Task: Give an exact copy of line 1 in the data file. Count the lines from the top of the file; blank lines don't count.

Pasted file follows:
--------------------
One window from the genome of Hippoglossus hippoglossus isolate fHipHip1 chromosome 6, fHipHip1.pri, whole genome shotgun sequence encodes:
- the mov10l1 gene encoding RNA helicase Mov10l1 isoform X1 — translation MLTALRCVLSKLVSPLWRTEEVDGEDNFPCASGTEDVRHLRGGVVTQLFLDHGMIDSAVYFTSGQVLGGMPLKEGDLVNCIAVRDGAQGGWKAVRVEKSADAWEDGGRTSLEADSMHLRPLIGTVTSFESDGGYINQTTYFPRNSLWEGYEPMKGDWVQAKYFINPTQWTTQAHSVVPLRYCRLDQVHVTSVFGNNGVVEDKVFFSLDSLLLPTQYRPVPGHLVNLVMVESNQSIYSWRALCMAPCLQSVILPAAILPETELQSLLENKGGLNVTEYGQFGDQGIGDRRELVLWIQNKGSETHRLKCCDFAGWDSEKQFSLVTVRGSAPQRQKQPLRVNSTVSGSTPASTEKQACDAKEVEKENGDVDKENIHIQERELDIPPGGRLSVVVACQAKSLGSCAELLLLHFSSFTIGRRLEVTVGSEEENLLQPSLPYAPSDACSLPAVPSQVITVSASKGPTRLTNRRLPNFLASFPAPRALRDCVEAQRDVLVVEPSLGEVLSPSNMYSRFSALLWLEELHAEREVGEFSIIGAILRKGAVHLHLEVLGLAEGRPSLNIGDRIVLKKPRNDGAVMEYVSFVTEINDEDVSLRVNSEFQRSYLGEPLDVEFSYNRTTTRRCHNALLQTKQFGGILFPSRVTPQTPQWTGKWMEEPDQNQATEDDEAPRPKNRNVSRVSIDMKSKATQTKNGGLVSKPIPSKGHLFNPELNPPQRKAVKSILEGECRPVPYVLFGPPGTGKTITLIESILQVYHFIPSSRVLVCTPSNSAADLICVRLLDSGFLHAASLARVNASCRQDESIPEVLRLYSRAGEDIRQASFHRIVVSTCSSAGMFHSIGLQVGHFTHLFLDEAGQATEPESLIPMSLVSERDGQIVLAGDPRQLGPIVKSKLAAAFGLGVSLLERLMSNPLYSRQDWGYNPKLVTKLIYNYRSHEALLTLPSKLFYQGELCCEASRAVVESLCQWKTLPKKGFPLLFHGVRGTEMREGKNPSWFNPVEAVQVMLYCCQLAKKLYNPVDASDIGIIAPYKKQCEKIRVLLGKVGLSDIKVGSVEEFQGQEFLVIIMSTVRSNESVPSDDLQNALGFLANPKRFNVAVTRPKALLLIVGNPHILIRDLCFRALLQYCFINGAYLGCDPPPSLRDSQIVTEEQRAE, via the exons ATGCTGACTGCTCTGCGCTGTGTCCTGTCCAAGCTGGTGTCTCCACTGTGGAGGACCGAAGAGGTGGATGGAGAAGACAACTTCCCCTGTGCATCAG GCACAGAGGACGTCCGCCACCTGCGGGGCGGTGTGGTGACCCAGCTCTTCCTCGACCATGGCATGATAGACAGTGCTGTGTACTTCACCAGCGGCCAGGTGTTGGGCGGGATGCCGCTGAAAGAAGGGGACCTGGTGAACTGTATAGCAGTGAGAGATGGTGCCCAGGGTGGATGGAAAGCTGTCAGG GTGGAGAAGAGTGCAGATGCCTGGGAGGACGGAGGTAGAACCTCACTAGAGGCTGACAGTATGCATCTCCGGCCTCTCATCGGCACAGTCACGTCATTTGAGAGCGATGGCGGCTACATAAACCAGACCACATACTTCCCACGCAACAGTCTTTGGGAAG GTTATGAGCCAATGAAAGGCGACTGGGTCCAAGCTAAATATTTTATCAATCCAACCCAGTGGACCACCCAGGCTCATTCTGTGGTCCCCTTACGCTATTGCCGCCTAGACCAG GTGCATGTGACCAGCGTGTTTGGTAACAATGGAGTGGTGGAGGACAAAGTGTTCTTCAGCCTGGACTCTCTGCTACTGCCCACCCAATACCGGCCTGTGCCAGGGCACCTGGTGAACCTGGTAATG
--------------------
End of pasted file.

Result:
One window from the genome of Hippoglossus hippoglossus isolate fHipHip1 chromosome 6, fHipHip1.pri, whole genome shotgun sequence encodes: